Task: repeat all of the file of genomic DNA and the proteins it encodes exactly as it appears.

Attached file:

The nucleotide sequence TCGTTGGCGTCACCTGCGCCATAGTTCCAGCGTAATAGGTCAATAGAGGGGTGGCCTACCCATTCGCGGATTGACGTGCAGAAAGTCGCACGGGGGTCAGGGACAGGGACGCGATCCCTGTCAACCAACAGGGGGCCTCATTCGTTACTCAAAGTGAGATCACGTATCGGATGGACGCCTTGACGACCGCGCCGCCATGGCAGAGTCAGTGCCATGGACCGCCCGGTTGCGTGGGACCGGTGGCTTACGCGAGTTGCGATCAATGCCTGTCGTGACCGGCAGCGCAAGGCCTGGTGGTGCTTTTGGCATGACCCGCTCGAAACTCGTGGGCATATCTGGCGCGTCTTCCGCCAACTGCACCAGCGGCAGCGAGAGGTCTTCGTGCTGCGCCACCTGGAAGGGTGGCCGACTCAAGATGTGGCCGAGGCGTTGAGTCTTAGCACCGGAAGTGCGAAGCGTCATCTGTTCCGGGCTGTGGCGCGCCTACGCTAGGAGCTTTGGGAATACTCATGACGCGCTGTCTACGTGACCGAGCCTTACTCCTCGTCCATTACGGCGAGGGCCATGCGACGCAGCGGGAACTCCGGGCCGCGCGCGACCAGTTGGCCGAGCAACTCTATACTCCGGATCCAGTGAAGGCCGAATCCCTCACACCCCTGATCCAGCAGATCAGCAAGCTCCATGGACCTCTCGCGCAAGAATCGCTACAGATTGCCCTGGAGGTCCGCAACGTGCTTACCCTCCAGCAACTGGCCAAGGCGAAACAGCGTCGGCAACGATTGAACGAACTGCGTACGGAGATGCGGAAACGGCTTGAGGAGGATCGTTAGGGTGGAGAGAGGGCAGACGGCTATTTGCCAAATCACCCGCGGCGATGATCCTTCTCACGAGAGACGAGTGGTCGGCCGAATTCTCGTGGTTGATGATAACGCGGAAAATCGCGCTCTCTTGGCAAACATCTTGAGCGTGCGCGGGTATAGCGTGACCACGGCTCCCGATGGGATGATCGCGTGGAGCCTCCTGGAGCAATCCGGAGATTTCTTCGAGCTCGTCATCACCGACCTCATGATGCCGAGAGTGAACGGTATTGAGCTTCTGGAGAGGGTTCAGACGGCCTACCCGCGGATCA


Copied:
The nucleotide sequence TCGTTGGCGTCACCTGCGCCATAGTTCCAGCGTAATAGGTCAATAGAGGGGTGGCCTACCCATTCGCGGATTGACGTGCAGAAAGTCGCACGGGGGTCAGGGACAGGGACGCGATCCCTGTCAACCAACAGGGGGCCTCATTCGTTACTCAAAGTGAGATCACGTATCGGATGGACGCCTTGACGACCGCGCCGCCATGGCAGAGTCAGTGCCATGGACCGCCCGGTTGCGTGGGACCGGTGGCTTACGCGAGTTGCGATCAATGCCTGTCGTGACCGGCAGCGCAAGGCCTGGTGGTGCTTTTGGCATGACCCGCTCGAAACTCGTGGGCATATCTGGCGCGTCTTCCGCCAACTGCACCAGCGGCAGCGAGAGGTCTTCGTGCTGCGCCACCTGGAAGGGTGGCCGACTCAAGATGTGGCCGAGGCGTTGAGTCTTAGCACCGGAAGTGCGAAGCGTCATCTGTTCCGGGCTGTGGCGCGCCTACGCTAGGAGCTTTGGGAATACTCATGACGCGCTGTCTACGTGACCGAGCCTTACTCCTCGTCCATTACGGCGAGGGCCATGCGACGCAGCGGGAACTCCGGGCCGCGCGCGACCAGTTGGCCGAGCAACTCTATACTCCGGATCCAGTGAAGGCCGAATCCCTCACACCCCTGATCCAGCAGATCAGCAAGCTCCATGGACCTCTCGCGCAAGAATCGCTACAGATTGCCCTGGAGGTCCGCAACGTGCTTACCCTCCAGCAACTGGCCAAGGCGAAACAGCGTCGGCAACGATTGAACGAACTGCGTACGGAGATGCGGAAACGGCTTGAGGAGGATCGTTAGGGTGGAGAGAGGGCAGACGGCTATTTGCCAAATCACCCGCGGCGATGATCCTTCTCACGAGAGACGAGTGGTCGGCCGAATTCTCGTGGTTGATGATAACGCGGAAAATCGCGCTCTCTTGGCAAACATCTTGAGCGTGCGCGGGTATAGCGTGACCACGGCTCCCGATGGGATGATCGCGTGGAGCCTCCTGGAGCAATCCGGAGATTTCTTCGAGCTCGTCATCACCGACCTCATGATGCCGAGAGTGAACGGTATTGAGCTTCTGGAGAGGGTTCAGACGGCCTACCCGCGGATCA